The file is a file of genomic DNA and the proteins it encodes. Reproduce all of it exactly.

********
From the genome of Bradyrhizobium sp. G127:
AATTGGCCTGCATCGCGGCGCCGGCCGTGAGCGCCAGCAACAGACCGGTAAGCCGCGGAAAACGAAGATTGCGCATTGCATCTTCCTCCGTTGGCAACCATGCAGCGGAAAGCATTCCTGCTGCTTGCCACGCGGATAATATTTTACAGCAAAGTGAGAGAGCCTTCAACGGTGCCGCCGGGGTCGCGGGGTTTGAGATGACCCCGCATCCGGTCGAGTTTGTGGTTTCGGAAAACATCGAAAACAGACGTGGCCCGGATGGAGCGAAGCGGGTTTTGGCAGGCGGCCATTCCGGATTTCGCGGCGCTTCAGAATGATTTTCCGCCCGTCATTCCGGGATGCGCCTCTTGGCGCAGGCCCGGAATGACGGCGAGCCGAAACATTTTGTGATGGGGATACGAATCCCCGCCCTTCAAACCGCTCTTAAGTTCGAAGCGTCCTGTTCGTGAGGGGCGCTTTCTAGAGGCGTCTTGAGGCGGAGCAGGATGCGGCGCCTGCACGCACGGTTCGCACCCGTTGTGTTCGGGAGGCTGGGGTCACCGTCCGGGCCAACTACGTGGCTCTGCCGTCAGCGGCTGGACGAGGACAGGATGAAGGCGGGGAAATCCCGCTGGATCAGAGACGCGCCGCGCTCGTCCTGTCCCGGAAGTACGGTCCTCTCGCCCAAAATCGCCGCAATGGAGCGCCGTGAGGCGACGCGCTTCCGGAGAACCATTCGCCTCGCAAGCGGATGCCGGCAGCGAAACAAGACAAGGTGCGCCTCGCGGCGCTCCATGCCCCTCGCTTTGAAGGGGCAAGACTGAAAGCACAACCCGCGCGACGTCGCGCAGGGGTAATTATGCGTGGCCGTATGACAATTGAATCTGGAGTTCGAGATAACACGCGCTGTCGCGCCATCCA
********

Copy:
From the genome of Bradyrhizobium sp. G127:
AATTGGCCTGCATCGCGGCGCCGGCCGTGAGCGCCAGCAACAGACCGGTAAGCCGCGGAAAACGAAGATTGCGCATTGCATCTTCCTCCGTTGGCAACCATGCAGCGGAAAGCATTCCTGCTGCTTGCCACGCGGATAATATTTTACAGCAAAGTGAGAGAGCCTTCAACGGTGCCGCCGGGGTCGCGGGGTTTGAGATGACCCCGCATCCGGTCGAGTTTGTGGTTTCGGAAAACATCGAAAACAGACGTGGCCCGGATGGAGCGAAGCGGGTTTTGGCAGGCGGCCATTCCGGATTTCGCGGCGCTTCAGAATGATTTTCCGCCCGTCATTCCGGGATGCGCCTCTTGGCGCAGGCCCGGAATGACGGCGAGCCGAAACATTTTGTGATGGGGATACGAATCCCCGCCCTTCAAACCGCTCTTAAGTTCGAAGCGTCCTGTTCGTGAGGGGCGCTTTCTAGAGGCGTCTTGAGGCGGAGCAGGATGCGGCGCCTGCACGCACGGTTCGCACCCGTTGTGTTCGGGAGGCTGGGGTCACCGTCCGGGCCAACTACGTGGCTCTGCCGTCAGCGGCTGGACGAGGACAGGATGAAGGCGGGGAAATCCCGCTGGATCAGAGACGCGCCGCGCTCGTCCTGTCCCGGAAGTACGGTCCTCTCGCCCAAAATCGCCGCAATGGAGCGCCGTGAGGCGACGCGCTTCCGGAGAACCATTCGCCTCGCAAGCGGATGCCGGCAGCGAAACAAGACAAGGTGCGCCTCGCGGCGCTCCATGCCCCTCGCTTTGAAGGGGCAAGACTGAAAGCACAACCCGCGCGACGTCGCGCAGGGGTAATTATGCGTGGCCGTATGACAATTGAATCTGGAGTTCGAGATAACACGCGCTGTCGCGCCATCCA